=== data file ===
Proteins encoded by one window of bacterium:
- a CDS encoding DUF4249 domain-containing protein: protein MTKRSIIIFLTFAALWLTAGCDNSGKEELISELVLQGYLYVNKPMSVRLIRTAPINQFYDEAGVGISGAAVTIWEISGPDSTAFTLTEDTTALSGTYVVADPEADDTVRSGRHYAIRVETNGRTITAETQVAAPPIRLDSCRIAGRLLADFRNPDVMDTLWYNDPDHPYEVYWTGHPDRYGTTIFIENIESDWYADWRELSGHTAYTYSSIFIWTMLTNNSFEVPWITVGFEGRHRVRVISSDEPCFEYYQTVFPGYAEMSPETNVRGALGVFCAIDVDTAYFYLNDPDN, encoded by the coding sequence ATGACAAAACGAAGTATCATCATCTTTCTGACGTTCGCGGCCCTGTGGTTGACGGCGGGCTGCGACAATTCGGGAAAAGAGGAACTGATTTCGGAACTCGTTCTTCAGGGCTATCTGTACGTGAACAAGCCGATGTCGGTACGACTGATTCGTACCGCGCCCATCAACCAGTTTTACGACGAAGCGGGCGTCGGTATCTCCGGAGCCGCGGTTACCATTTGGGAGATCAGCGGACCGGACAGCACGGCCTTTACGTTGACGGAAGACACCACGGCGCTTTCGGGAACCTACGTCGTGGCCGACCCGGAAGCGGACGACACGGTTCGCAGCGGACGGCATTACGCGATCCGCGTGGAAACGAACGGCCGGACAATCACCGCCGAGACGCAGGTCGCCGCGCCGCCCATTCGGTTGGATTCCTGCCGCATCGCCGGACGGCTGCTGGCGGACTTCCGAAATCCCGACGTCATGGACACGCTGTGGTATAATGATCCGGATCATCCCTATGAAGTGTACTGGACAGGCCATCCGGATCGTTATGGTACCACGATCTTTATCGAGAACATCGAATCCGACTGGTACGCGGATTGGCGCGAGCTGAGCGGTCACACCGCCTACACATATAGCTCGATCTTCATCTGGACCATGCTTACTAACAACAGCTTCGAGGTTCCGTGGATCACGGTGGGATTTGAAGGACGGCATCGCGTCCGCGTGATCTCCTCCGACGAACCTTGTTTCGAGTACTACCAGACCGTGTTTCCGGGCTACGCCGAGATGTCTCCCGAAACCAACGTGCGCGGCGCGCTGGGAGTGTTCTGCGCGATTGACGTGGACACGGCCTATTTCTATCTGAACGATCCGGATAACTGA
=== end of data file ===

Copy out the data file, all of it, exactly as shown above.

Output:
Proteins encoded by one window of bacterium:
- a CDS encoding DUF4249 domain-containing protein: protein MTKRSIIIFLTFAALWLTAGCDNSGKEELISELVLQGYLYVNKPMSVRLIRTAPINQFYDEAGVGISGAAVTIWEISGPDSTAFTLTEDTTALSGTYVVADPEADDTVRSGRHYAIRVETNGRTITAETQVAAPPIRLDSCRIAGRLLADFRNPDVMDTLWYNDPDHPYEVYWTGHPDRYGTTIFIENIESDWYADWRELSGHTAYTYSSIFIWTMLTNNSFEVPWITVGFEGRHRVRVISSDEPCFEYYQTVFPGYAEMSPETNVRGALGVFCAIDVDTAYFYLNDPDN, encoded by the coding sequence ATGACAAAACGAAGTATCATCATCTTTCTGACGTTCGCGGCCCTGTGGTTGACGGCGGGCTGCGACAATTCGGGAAAAGAGGAACTGATTTCGGAACTCGTTCTTCAGGGCTATCTGTACGTGAACAAGCCGATGTCGGTACGACTGATTCGTACCGCGCCCATCAACCAGTTTTACGACGAAGCGGGCGTCGGTATCTCCGGAGCCGCGGTTACCATTTGGGAGATCAGCGGACCGGACAGCACGGCCTTTACGTTGACGGAAGACACCACGGCGCTTTCGGGAACCTACGTCGTGGCCGACCCGGAAGCGGACGACACGGTTCGCAGCGGACGGCATTACGCGATCCGCGTGGAAACGAACGGCCGGACAATCACCGCCGAGACGCAGGTCGCCGCGCCGCCCATTCGGTTGGATTCCTGCCGCATCGCCGGACGGCTGCTGGCGGACTTCCGAAATCCCGACGTCATGGACACGCTGTGGTATAATGATCCGGATCATCCCTATGAAGTGTACTGGACAGGCCATCCGGATCGTTATGGTACCACGATCTTTATCGAGAACATCGAATCCGACTGGTACGCGGATTGGCGCGAGCTGAGCGGTCACACCGCCTACACATATAGCTCGATCTTCATCTGGACCATGCTTACTAACAACAGCTTCGAGGTTCCGTGGATCACGGTGGGATTTGAAGGACGGCATCGCGTCCGCGTGATCTCCTCCGACGAACCTTGTTTCGAGTACTACCAGACCGTGTTTCCGGGCTACGCCGAGATGTCTCCCGAAACCAACGTGCGCGGCGCGCTGGGAGTGTTCTGCGCGATTGACGTGGACACGGCCTATTTCTATCTGAACGATCCGGATAACTGA